Emergence of stable sensory and dynamic temporal representations in the hippocampus during working memory Jiannis Taxidis, Eftychios Pnevmatikakis, Apoorva L Mylavarapu, Jagmeet S Arora, Kian D Samadian, Emily A Hoffberg, Peyman Golshani  Posted on Biorxiv,  November 20, 2018 https://doi.org/10.1101/474510 Note: Below is our review of the Biorxiv preprint article by Taxidis and colleagues, "Emergence of stable sensory and dynamic temporal representations in the hippocampus during working memory." There has recently been an interesting discussion about best practices in open peer review. Accordingly, we decided to reach out to the authors with our review prior to posting online. The authors were extremely receptive and engaged and responded to our review. Below our comments are in plain text and author responses are in bold. We are grateful to the Golshani lab, and in particular Jiannis Taxidis, for engaging in open dialogue. Summary In this manuscript, Taxidis et al. recorded sequential activity in CA1 during a delayed olfactory non-match-to-sample task in mice over multiple days. They describe two populations of cells active during the task. One population, termed “odor-cells”, are active during odor delivery and another, termed “time-cells” are active at specific time intervals in the intervening delay between two odor presentations. They showed that classifiers trained on these cells can reliably decode the presented odor and also the time interval on the delay, suggesting that items might be held in working memory by these cells. They also found that odor cells generally are reactivated more across days than time cells, and that temporal and odor information can be reliably extracted (by Bayesian classifiers) up to 5 days later. In additional experiments, the delay was elongated and the authors found that odor cells generally retained their firing field whereas time cells shifted their fields. Over behavioral training, the number of time cells increased as well as odor decoding and temporal interval decoding fidelity, which all correlated to behavioral performance. On the other hand, the number of odor cells stayed relatively constant. Lastly, mice exposed to a passive version of this task with no memory demand showed far fewer time cells and no change in these metrics over days.  The manuscript is a technical tour de force involving complex behavior, learning data, and sophisticated analyses. The results add valuable knowledge to how the hippocampus produces and maintains neural sequences. Particularly interesting is how these sequences evolve while the mice learn the task. Overall, we are excited about this impressive body of data and believe that it would greatly enhance our understanding of encoding mechanisms in the hippocampus. We have several suggestions, though some may have been addressed in the supplemental figures, which we were unable access through the preprint servers.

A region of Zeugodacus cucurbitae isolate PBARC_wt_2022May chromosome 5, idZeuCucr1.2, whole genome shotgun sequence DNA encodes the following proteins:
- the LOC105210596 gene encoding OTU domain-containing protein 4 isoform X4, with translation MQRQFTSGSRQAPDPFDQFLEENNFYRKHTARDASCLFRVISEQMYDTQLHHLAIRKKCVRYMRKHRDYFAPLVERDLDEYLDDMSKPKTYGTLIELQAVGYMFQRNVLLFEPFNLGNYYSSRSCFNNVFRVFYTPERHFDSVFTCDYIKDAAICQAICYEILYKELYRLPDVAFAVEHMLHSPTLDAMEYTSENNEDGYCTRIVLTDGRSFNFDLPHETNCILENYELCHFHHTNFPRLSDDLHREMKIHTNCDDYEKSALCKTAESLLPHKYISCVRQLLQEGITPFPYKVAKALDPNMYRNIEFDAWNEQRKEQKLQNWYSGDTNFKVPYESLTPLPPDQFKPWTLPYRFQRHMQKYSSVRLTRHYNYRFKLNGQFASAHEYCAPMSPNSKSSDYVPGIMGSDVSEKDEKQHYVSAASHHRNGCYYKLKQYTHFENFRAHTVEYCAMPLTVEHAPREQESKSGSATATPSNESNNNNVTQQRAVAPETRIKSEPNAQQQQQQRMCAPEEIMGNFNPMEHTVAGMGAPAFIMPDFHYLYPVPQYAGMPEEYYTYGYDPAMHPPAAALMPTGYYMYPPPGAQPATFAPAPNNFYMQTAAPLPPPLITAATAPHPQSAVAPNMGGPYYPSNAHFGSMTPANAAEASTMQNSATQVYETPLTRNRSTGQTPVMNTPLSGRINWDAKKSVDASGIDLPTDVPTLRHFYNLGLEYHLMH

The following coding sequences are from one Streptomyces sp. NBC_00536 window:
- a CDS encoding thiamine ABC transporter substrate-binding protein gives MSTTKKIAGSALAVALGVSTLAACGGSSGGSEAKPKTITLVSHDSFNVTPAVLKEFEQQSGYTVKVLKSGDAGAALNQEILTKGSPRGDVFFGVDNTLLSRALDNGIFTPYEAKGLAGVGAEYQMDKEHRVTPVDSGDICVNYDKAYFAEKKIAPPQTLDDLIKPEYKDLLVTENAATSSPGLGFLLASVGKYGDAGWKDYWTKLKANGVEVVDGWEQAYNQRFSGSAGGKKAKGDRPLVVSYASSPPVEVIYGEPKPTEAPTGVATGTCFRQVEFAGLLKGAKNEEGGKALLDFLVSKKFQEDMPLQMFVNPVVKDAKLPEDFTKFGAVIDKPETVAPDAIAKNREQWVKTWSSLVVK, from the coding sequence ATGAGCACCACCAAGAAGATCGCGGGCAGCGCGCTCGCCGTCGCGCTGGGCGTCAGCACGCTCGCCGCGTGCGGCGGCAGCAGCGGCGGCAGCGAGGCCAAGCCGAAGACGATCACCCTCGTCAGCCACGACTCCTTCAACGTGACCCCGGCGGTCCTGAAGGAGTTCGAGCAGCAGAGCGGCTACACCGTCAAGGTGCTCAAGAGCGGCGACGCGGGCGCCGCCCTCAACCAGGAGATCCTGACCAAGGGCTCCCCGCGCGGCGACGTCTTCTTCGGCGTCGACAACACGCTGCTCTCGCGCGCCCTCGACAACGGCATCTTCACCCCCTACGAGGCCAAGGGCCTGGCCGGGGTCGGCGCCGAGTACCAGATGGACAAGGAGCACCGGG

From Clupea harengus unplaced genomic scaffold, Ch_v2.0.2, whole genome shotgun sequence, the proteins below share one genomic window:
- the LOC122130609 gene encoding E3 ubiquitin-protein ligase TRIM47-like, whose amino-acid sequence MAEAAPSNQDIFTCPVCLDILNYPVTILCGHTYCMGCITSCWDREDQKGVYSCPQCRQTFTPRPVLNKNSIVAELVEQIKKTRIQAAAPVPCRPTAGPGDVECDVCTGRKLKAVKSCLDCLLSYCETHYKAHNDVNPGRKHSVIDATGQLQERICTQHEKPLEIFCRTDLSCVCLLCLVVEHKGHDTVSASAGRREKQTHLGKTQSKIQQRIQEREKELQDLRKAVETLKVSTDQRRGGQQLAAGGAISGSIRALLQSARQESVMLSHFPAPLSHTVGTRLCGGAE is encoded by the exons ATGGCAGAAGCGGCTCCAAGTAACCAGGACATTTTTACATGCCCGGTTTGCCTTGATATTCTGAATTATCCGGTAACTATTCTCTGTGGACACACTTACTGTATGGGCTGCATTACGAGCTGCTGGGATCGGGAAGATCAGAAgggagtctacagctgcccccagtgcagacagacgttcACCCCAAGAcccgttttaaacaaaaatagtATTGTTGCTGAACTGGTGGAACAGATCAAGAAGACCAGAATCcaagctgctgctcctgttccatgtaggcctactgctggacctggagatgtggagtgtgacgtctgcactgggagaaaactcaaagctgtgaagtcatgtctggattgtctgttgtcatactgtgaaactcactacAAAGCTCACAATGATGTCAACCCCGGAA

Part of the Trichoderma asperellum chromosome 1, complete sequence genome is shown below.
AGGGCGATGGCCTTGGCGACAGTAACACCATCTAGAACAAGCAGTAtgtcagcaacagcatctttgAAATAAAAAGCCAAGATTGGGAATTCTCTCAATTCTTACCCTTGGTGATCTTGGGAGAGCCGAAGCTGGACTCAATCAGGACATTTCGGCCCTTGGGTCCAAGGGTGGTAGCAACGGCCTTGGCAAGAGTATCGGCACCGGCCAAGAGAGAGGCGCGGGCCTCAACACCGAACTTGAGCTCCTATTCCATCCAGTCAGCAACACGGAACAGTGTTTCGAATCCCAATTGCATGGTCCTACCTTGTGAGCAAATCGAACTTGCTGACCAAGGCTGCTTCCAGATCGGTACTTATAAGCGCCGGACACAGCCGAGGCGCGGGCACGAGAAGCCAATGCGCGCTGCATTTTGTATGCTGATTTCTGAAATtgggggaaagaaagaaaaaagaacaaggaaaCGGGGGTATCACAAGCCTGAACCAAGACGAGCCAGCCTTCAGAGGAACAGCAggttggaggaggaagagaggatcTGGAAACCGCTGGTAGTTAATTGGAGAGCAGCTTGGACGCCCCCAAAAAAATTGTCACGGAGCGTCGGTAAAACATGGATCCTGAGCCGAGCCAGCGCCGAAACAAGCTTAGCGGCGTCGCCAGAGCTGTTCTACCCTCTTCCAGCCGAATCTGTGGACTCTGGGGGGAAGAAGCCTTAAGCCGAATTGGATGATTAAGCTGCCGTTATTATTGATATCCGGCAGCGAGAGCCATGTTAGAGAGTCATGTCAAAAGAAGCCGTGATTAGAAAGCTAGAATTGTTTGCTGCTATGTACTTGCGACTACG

A spatial code in the dorsal lateral geniculate nucleusVincent Hok, Pierre-Yves Jacob, Pierrick Bordiga, Bruno Truchet,  Bruno Poucet, Etienne Save doi: https://doi.org/10.1101/473520Version posted on Biorxiv: 11/19/18In the current work, Hok et al. report the existence of spatial receptive fields in the dLGN of rats that are similar in nature to HPC place fields. The authors demonstrate that dLGN place fields, which make up approximately 30% of extracellularly recorded dLGN neurons, are less stable and more variable (on a pass by pass basis) than their HPC counterparts. Further, the authors show theta oscillations in the dLGN local field potential and the presence of individual dLGN neurons that have theta rhythmic spiking. The authors report that, unlike CA3 neurons, most dLGN neurons do not exhibit theta phase precession suggesting that the dLGN spatial code does not carry sequential information about the animal’s current, past, or future trajectories. Finally, Hok and colleagues show that a sub-population of dLGN neurons can be modulated by visual stimulation but that this population does not overlap with neurons that exhibit place fields. Interestingly, dLGN place fields are insensitive to the presence or absence of visual information (as determined by similarity in responses in recordings from light vs. dark conditions) but remap when the color of the environment is altered (from all white to all black).  By and large the results are robust and the reported findings will be of interest to researchers considering interactions between different forms of neural spatial representations and visual information. Further, the observation of spatial receptive fields in the dLGN raises important questions about fundamentals of visual processing. We enjoyed the manuscript and have the following suggestions for the authors.Major suggestions: • There is little discussion about dLGN visual sensitivity in the rat despite there being extensive literature on the subject. There is known retinotopy in dLGN (see for example, Montero et al. 1968). How, if at all, does this relate to the spatial response properties of dLGN neurons? For example, is there any correspondence between neurons that would be sensitive to the lower half of the visual field and remapping in the light vs. dark arena conditions? A similar question could be raised regarding the object sensitive sub-population. The authors should attempt to address the relationship between their observations and visual sensitivity of dLGN in more detail. • The object sensitive sub-population is intriguing, but the details concerning this finding are ambiguous. It is mentioned briefly in the main manuscript but the percentage of neurons exhibiting this tendency is unclear, even when examining the extended data concerning this observation. As a result, the reader is left a bit distracted by this information, especially when considering that object sensitive neurons are not place cells. The authors should consider presenting this component of the manuscript in greater detail. • The visual stimulation experiment is posed as a control for determining that dLGN place cells were indeed recorded in a visually sensitive area (dLGN), but this experiment was not conducted for CA3 neurons. How can we know for certain that the visual stimulation protocol wouldn’t have elicited modulation in CA3 neurons as well, thus rendering this component of the study inconclusive? • Tissue can often become displaced for extended periods of time when moving tetrodes along the D/V axis. How confident are the authors in the correspondence between their tetrode turning records and final tetrode placement? The waveform related analyses are pretty convincing and seems to cluster nicely into two groups, but waveform shape is not a definitive metric for determining the location of a recorded neuron. Is it possible to record from dLGN without moving electrodes through the hippocampus first? It would be helpful if the authors could provide more histology so readers can examine for themselves how displaced CA3 tissue was. • It seems that LFPs were primarily referenced to another tetrode. Instead, LFPs should be referenced against an electrode outside of either the hippocampus or dLGN such as a skull screw above the cerebellum. Because of the current referencing scheme and many other factors, theta oscillations recorded in the dLGN could be explained by volume conduction yet this is not considered. These issues may be of great importance to the theta phase precession analysis. Did the authors attempt to look at phase precession for dLGN place cells against both HPC LFPs as well as dLGN LFPs? If not, this would be an important analysis to consider. • No power spectral density plots are shown for theta oscillations in CA3 and dLGN. It would be interesting to see if the dLGN theta peak in the power spectrum is broader compared to CA3, which might explain the higher theta frequency and would also affect phase-related analyses. Additionally, a consideration of speed related modulation of theta dynamics should likely be included. Minor Concerns: • Table 1 should include a #/% of cells which were “object specific” • Re Overdispersion analysis (line 460): A linearly scaled Poisson distribution will itself be poisson distributed, not normal, with the approximation being more valid at higher firing rates. The Z value described here will therefore be biased to higher values for lower firing rate neurons. Because of this, it is unclear if the results in lines 90-92 are artificially strong or weak. If thalamic neurons have a higher firing rate than CA3 neurons, they may have an even higher difference in dispersion than reported. A consideration of percentiles rather than standard deviations would likely be revealing. • Quantification of the object rotation sub-experiment (lines 144-147) should be included in the main manuscript text. • More details on the properties of theta modulation in dLGN should be presented. What percentage of dLGN neurons had peaks in the theta frequency range in the FFT of their spike train autocorrelations (i.e. how many were significantly theta rhythmic)? What percentage of dLGN neurons were theta phase locked and was there a bias to a particular theta phase? Was theta oscillatory activity for single dLGN neurons modulated by running speed? • Was a velocity filter used when creating spatial firing rate maps? In a related point, did the authors examine potential differences in mobile vs. immobile activation for dLGN vs. HPC? • Perhaps we missed it, but what size was the smoothing kernel for 2D ratemaps (in cms)? • Did the authors examine the spatial distribution of dLGN place fields and, if so, were they uniformly distributed? It would be interesting to know if the fields clustered near objects for example. • The explanation of the “field index” metric is difficult to understand in the methods and should be clarified if possible. Figure 2:  The color-coded pass index trajectory plots are not very informative because the dots are all layered on top of each other. Authors could do one or multiple of the following to enhance interpretation: make the dots smaller, make the dots transparent, make the color map sequential rather than qualitative. It would also be helpful to provide an “n” of the number of place cells in each region in Fig 2g. Figure 3:  The close up of a single pass in the upper right corner of sub-plots 3b and 3c are confusing. The legend could be revised to clarify what we are looking at. In general, we are a bit unclear as to why the close up of a single pass is necessary. Are we supposed to see rhythmic activity in the spikes? The close up of a single pass is not useful for this because the rat may not be moving at a constant velocity. It may be the case that the spike train above is sufficient. - BU NeuroPreprint JC